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  • 1. Bakhiet, Salaheldin Farah Attallah
    et al.
    Dutton, Edward
    Ashaer, Khalil Yousif Ali
    Essa, Yossry Ahmed Sayed
    Blahmar, Tahani Abdulrahman Muhammad
    Hakami, Sultan Mohammed
    Madison, Guy
    Umeå University, Faculty of Social Sciences, Department of Psychology.
    Understanding the Simber Effect: why is the age-dependent increase in children's cognitive ability smaller in Arab countries than in Britain?2018In: Personality and Individual Differences, ISSN 0191-8869, E-ISSN 1873-3549, Vol. 122, p. 38-42Article in journal (Refereed)
    Abstract [en]

    Previous research indicates that the typical increase in IQ during childhood is greater in European countries than in Arab countries. A systematic literature review of age-dependent IQ in Arab countries is conducted, yielding relevant studies for 12 countries that fulfil the inclusion criteria. In almost all of these studies, Arab children exhibit an age-dependent IQ decline relative to Caucasian children, from 5 to about 12 years of age in particular. We term this phenomenon the Simber Effect. We propose two non-exclusive explanations. (1) The Flynn Effect is less intense in Arab countries because of localised differences, including poorer education quality and greater religiosity. (2) Those from Arab countries follow a faster Life History Strategy than Europeans, for environmental and possibly genetic reasons. Either way, the Simber Effect may amount to a Wilson Effect, meaning that the impact of genetic IQ increases with age.

  • 2.
    Curtis S., Dunkel
    et al.
    Western Illinois University, United States.
    Cabeza De Baca, Tomás
    Family Studies and Human Development, University of Arizona, United States.
    Woodley, Michael A.
    Umeå University, Faculty of Social Sciences, Department of Psychology. Center Leo Apostel for Interdisciplinary Studies, Vrije Universiteit Brussel, Belgium.
    Fernandes, Heitor B.F.
    Institute of Psychology, Federal University of Rio Grande do Sul, Brazil.
    The General Factor of Personality and general intelligence: Testing hypotheses from Differential-K, Life History Theory, and strategic differentiation-integration effort2014In: Personality and Individual Differences, ISSN 0191-8869, E-ISSN 1873-3549, Vol. 61-62, p. 13-17Article in journal (Refereed)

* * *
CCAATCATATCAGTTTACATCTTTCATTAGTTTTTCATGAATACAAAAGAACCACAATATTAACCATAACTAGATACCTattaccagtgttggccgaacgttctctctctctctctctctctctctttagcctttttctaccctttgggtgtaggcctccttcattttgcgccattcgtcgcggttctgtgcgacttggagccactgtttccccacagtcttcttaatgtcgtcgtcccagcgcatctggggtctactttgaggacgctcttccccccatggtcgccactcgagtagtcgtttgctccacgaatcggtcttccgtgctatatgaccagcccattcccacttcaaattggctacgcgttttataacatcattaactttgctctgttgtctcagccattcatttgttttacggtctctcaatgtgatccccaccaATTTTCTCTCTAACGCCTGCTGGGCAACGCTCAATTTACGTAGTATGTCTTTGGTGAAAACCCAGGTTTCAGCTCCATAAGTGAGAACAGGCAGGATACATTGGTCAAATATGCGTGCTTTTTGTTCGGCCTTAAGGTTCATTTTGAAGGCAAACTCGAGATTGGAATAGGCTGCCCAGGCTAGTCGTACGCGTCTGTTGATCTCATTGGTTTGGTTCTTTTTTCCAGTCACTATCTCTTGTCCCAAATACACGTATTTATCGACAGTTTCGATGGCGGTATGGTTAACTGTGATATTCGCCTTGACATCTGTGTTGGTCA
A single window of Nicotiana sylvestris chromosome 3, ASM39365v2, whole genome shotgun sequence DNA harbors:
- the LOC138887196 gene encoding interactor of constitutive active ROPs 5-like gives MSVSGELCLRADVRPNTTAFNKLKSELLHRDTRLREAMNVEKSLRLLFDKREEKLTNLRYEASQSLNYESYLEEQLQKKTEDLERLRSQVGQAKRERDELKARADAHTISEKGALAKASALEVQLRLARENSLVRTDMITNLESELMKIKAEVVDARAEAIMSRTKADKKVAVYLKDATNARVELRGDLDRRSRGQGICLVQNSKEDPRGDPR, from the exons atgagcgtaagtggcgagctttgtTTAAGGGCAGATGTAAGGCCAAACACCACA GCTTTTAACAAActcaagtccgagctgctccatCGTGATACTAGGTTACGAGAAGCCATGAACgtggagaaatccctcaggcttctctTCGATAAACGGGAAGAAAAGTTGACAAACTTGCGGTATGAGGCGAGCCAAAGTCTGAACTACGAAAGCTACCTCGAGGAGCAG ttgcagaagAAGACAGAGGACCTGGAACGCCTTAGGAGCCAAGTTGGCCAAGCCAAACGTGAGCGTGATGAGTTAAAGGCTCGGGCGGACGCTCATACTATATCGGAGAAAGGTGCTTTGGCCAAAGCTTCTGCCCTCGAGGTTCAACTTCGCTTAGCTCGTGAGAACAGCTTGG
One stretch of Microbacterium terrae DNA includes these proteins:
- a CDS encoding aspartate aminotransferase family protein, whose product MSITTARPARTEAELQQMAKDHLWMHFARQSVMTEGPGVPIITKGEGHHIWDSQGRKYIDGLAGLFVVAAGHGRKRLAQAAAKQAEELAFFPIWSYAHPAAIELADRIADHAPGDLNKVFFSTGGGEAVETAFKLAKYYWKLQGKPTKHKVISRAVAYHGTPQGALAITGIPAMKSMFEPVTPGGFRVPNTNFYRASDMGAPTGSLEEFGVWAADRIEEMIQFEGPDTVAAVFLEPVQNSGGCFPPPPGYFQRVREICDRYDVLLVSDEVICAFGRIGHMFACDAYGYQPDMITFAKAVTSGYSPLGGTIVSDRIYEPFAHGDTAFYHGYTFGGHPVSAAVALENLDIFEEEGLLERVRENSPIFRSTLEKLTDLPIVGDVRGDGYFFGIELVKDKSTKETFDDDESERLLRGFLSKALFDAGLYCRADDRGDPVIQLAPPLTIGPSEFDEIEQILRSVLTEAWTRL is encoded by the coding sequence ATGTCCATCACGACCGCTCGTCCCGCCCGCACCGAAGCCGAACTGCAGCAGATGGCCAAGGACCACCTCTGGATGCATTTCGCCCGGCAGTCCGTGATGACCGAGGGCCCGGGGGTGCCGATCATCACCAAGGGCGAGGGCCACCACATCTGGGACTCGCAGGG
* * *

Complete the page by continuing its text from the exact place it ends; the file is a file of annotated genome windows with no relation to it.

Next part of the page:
Abstract [en]

    Life history as applied to human psychology has progressed on different levels of analysis including between racial groups (Differential-K) and between individuals (Life History Theory). While the approaches at each level have garnered significant research support, some findings at the level of individual differences are inconsistent with findings from the level of group differences. The association between the General Factor of Personality and general intelligence was examined across and within racial groups to investigate the inconsistency. The results were in line with predictions derived from strategic differentiation–integration effort (SD–IE), the proposition that aggregation amongst variables decreases as life history strategy slows. The results suggest SD–IE may be a useful tool in reconciling the apparent contradictions across the levels of analysis.

  • 3.
    Davis, Paul A.
    et al.
    Department of Sport Development, University of Northumbria, UK.
    Woodman, Tim
    School of Sport, Health and Exercise Sciences, Bangor University, UK.
    Callow, Nichola
    School of Sport, Health and Exercise Sciences, Bangor University, UK.
    Better out than in: The influence of anger regulation on physical performance2010In: Personality and Individual Differences, ISSN 0191-8869, E-ISSN 1873-3549, Vol. 49, no 5, p. 457-460Article in journal (Refereed)